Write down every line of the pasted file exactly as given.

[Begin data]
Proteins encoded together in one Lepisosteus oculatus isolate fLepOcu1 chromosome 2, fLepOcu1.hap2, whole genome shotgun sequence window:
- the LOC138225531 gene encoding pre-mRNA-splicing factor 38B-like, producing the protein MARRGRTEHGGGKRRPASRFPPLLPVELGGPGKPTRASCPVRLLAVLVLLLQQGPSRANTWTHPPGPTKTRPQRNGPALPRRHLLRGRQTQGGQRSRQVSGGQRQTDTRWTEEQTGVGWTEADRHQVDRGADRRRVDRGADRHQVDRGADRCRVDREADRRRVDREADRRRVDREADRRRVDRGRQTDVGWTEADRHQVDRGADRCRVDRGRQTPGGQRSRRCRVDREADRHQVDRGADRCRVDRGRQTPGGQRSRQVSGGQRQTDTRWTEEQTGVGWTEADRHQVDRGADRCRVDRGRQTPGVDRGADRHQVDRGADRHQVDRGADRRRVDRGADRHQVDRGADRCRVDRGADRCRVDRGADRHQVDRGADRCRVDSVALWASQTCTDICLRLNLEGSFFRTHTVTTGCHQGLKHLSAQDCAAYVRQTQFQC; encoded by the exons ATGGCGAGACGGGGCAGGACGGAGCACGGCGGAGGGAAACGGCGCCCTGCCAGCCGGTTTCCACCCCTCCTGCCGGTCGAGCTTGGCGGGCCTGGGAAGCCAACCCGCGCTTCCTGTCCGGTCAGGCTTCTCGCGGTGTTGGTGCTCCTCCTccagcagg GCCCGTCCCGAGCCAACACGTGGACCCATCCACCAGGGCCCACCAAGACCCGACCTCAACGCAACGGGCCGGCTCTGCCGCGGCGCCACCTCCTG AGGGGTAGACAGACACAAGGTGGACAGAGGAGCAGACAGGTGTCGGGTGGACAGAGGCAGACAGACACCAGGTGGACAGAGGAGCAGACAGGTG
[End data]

Proteins encoded together in one Lepisosteus oculatus isolate fLepOcu1 chromosome 2, fLepOcu1.hap2, whole genome shotgun sequence window:
- the LOC138225531 gene encoding pre-mRNA-splicing factor 38B-like, producing the protein MARRGRTEHGGGKRRPASRFPPLLPVELGGPGKPTRASCPVRLLAVLVLLLQQGPSRANTWTHPPGPTKTRPQRNGPALPRRHLLRGRQTQGGQRSRQVSGGQRQTDTRWTEEQTGVGWTEADRHQVDRGADRRRVDRGADRHQVDRGADRCRVDREADRRRVDREADRRRVDREADRRRVDRGRQTDVGWTEADRHQVDRGADRCRVDRGRQTPGGQRSRRCRVDREADRHQVDRGADRCRVDRGRQTPGGQRSRQVSGGQRQTDTRWTEEQTGVGWTEADRHQVDRGADRCRVDRGRQTPGVDRGADRHQVDRGADRHQVDRGADRRRVDRGADRHQVDRGADRCRVDRGADRCRVDRGADRHQVDRGADRCRVDSVALWASQTCTDICLRLNLEGSFFRTHTVTTGCHQGLKHLSAQDCAAYVRQTQFQC; encoded by the exons ATGGCGAGACGGGGCAGGACGGAGCACGGCGGAGGGAAACGGCGCCCTGCCAGCCGGTTTCCACCCCTCCTGCCGGTCGAGCTTGGCGGGCCTGGGAAGCCAACCCGCGCTTCCTGTCCGGTCAGGCTTCTCGCGGTGTTGGTGCTCCTCCTccagcagg GCCCGTCCCGAGCCAACACGTGGACCCATCCACCAGGGCCCACCAAGACCCGACCTCAACGCAACGGGCCGGCTCTGCCGCGGCGCCACCTCCTG AGGGGTAGACAGACACAAGGTGGACAGAGGAGCAGACAGGTGTCGGGTGGACAGAGGCAGACAGACACCAGGTGGACAGAGGAGCAGACAGGTG